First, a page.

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A compassionate guide for transforming aging into spiritual growth
• Engage with 25 key questions guiding you to mine previously untapped veins of inspiration and courage
• Find a constructive role for regret and fear and embrace the freedom to become more fully yourself
• 2015 Nautilus Gold Award
As we enter the years beyond midlife, our quest for an approach to aging takes on added urgency and becomes even more relevant in our daily lives. Empowering a new generation of seekers to view aging as a spiritual path, authors Robert Weber and Carol Orsborn reveal that it is by engaging with the difficult questions about loss, meaning, and mortality--questions we can no longer put off or ignore--that we continue to grow. In fact, the realization of our full spiritual potential comes about not by avoiding the challenges aging brings our way but by working through them.
Addressing head-on how to make the transition from fears about aging into a fuller, richer appreciation of the next phase of our lives, the authors guide you through 25 key questions that can help you embrace the shadow side of aging as well as the spiritual opportunities inherent in growing older. Sharing their stories and wisdom to both teach and demonstrate what it means to feel energized about the possibilities of your later years, they explore how to find a constructive role for regret, shame, and guilt, realize your value to society, and embrace the freedom of your later years to become more fully yourself.
Coming from Catholic Jesuit and Jewish backgrounds respectively, as well as drawing from the latest research in psychological and religious theory, Weber and Orsborn provide their own conversational and candid answers to the 25 key questions, supporting their insightful and compassionate guidance with anecdotes, inspirational readings, and spiritual exercises. By engaging deeply with both the shadow and light sides of aging, our spirits not only learn to cope--but also to soar.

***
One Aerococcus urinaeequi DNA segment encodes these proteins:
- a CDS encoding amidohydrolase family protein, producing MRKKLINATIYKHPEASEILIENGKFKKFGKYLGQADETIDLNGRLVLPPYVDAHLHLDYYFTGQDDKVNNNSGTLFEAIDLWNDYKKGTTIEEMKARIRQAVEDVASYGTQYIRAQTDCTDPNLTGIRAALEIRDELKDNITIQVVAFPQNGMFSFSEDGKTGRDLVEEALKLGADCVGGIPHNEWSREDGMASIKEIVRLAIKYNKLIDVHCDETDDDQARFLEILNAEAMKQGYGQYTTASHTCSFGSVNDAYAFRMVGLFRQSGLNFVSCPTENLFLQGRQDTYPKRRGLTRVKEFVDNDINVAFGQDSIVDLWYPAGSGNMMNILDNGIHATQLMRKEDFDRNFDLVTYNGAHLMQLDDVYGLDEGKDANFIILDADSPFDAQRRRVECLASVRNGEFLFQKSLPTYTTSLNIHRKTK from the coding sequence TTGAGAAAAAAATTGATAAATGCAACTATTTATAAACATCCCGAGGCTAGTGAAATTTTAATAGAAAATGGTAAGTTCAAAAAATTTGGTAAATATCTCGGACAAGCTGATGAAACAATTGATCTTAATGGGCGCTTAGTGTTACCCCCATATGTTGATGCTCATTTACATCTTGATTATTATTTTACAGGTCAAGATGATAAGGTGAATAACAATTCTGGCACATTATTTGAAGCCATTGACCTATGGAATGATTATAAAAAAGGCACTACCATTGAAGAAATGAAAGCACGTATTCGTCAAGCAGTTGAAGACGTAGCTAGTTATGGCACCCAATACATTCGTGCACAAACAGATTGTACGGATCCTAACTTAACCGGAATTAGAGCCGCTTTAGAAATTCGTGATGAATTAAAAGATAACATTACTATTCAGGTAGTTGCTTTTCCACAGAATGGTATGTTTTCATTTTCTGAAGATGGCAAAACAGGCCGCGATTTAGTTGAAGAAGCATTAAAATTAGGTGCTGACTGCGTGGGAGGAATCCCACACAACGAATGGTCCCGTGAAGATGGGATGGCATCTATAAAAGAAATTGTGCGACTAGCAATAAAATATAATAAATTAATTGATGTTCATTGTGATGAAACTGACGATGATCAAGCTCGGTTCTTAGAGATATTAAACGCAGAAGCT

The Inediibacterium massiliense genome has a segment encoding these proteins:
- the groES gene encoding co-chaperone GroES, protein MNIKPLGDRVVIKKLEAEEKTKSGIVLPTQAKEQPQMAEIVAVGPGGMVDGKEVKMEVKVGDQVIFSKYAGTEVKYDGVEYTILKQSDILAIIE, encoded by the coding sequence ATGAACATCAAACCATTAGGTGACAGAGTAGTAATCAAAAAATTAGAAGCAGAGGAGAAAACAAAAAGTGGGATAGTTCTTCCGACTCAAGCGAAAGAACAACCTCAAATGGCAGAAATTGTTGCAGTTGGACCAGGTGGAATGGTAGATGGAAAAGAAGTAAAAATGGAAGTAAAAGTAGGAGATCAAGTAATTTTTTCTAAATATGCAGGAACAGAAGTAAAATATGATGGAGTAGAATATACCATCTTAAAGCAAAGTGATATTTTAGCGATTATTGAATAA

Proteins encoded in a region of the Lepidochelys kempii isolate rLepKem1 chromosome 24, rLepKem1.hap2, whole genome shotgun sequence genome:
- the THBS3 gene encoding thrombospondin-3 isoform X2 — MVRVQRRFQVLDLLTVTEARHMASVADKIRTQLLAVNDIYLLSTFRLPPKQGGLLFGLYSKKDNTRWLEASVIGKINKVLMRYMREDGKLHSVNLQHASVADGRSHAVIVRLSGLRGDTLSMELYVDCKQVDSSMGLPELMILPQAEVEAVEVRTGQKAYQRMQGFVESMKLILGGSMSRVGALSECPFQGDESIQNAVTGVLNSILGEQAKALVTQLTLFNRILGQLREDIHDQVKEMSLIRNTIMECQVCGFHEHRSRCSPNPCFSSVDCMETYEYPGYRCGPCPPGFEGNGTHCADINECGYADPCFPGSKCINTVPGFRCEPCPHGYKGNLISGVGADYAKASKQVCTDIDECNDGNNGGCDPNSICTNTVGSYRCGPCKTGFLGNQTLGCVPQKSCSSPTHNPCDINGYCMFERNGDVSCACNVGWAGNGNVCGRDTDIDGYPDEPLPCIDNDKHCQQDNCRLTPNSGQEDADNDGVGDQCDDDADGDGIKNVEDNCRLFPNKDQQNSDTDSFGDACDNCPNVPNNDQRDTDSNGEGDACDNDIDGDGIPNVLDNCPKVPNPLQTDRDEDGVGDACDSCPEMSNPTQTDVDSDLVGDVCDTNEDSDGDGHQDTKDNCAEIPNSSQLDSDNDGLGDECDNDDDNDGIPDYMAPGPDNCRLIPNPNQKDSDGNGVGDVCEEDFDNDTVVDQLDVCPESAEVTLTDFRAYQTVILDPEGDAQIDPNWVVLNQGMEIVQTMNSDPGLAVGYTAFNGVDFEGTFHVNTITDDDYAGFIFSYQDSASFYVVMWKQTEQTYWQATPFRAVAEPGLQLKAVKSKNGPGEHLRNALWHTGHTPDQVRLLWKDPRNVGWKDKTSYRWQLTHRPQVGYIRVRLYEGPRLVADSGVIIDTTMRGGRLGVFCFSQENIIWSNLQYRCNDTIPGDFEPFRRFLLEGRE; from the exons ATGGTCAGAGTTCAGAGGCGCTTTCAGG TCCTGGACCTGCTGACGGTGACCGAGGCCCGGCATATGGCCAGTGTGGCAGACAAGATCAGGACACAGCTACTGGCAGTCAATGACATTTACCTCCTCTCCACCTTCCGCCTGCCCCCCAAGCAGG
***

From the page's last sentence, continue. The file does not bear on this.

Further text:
Robert L. Weber, Ph.D., is Assistant Professor of Psychology at Harvard Medical School and a former Jesuit. Recipient of the American Society on Aging’s 2014 Religion, Spirituality, and Aging Award, he is an advisory board member for the Massachusetts School of Professional Psychology’s Center for Psychotherapy and Spirituality. He lives with his wife in Cambridge, Massachusetts. Carol Orsborn, Ph.D., is founder and editor-in-chief of Fierce with Age: The Digest of Boomer Wisdom, Inspiration, and Spirituality. The author of more than 20 books for and about the Boomer generation as well as popular blogs on Huffington Post, PBS’s NextAvenue.net, and BeliefNet.com, she has served on the faculties of Georgetown University, Loyola Marymount University, and Pepperdine University. She lives with her husband in Madison, Tennessee.
Table of Contents
Summons to a Leap of Faith Harry R. Moody, Ph.D.
Calling for a New Vision of Spiritual Aging
Aging as the Path to Spiritual Maturity
Our Spiritual Biographies
Contemplative Aging: Living Life to the Full Robert L. Weber, Ph.D.
On Becoming Fierce with Age Carol Orsborn, Ph.D.
Chapter 3 The Seeker’s Guide Navigating the Wild Space beyond Midlife
A Journey of Spiritual Inquiry
What Is Spiritual Maturity?
1 What is a psychologically and spiritually healthy vision of aging?
2 How has your spirituality changed and deepened over time?
3 How have your notions of the Divine matured since you were a child?
4 What is the relationship between spirituality and religion?
5 How can you assess your progress toward a more mature spirituality?
What Is Spiritual Awakening?
6 Why do we want to stay asleep?
7 What wakes you up?
8 Has there been a particular experience that has finally awakened you?
9 What do you think the Sacred wants to awaken you to?
10 Is there a constructive role for regret, shame, and guilt?
What Is Freedom?
11 What illusions does aging dispel?
12 Which illusions are the most difficult to let go?
13 Is there a positive purpose to keeping some of our illusions?
14 What does it mean to be free in light of the ebbing of physicality and social connection?
15 What still keeps you at the mercy of particular events, things, and people?
How Can We Become More Fully Ourselves?
16 What can you accept about yourself that you previously disowned?
17 What qualities did you neglect in the first half of your life that you are now free to develop?
18 What do you especially value about yourself?
19 Who has believed in you even when you did not?
20 Do you experience yourself as having intrinsic value in the grand scheme of the universe?
What Is the Value of Aging to Society?
21 Can withdrawal from the mainstream, by choice or circumstances, have value?
22 What is the dynamic tension between accepting marginalization and fighting against it?
23 Is there a spiritually/psychologically healthy response to those times when you feel disconnected from the Sacred?
24 What value, if any, do those who have suffered in their aging such things as cognitive impairment and physical pain hold for us?
25 How can spiritual maturity equip us to face our own unknowns?
Conclusion From Midlife to Afterlife
Bear Us Away
The Last Question: What’s Next?
Afterword Extraordinary Moments in Ordinary Time W. Andrew Achenbaum, Ph.D.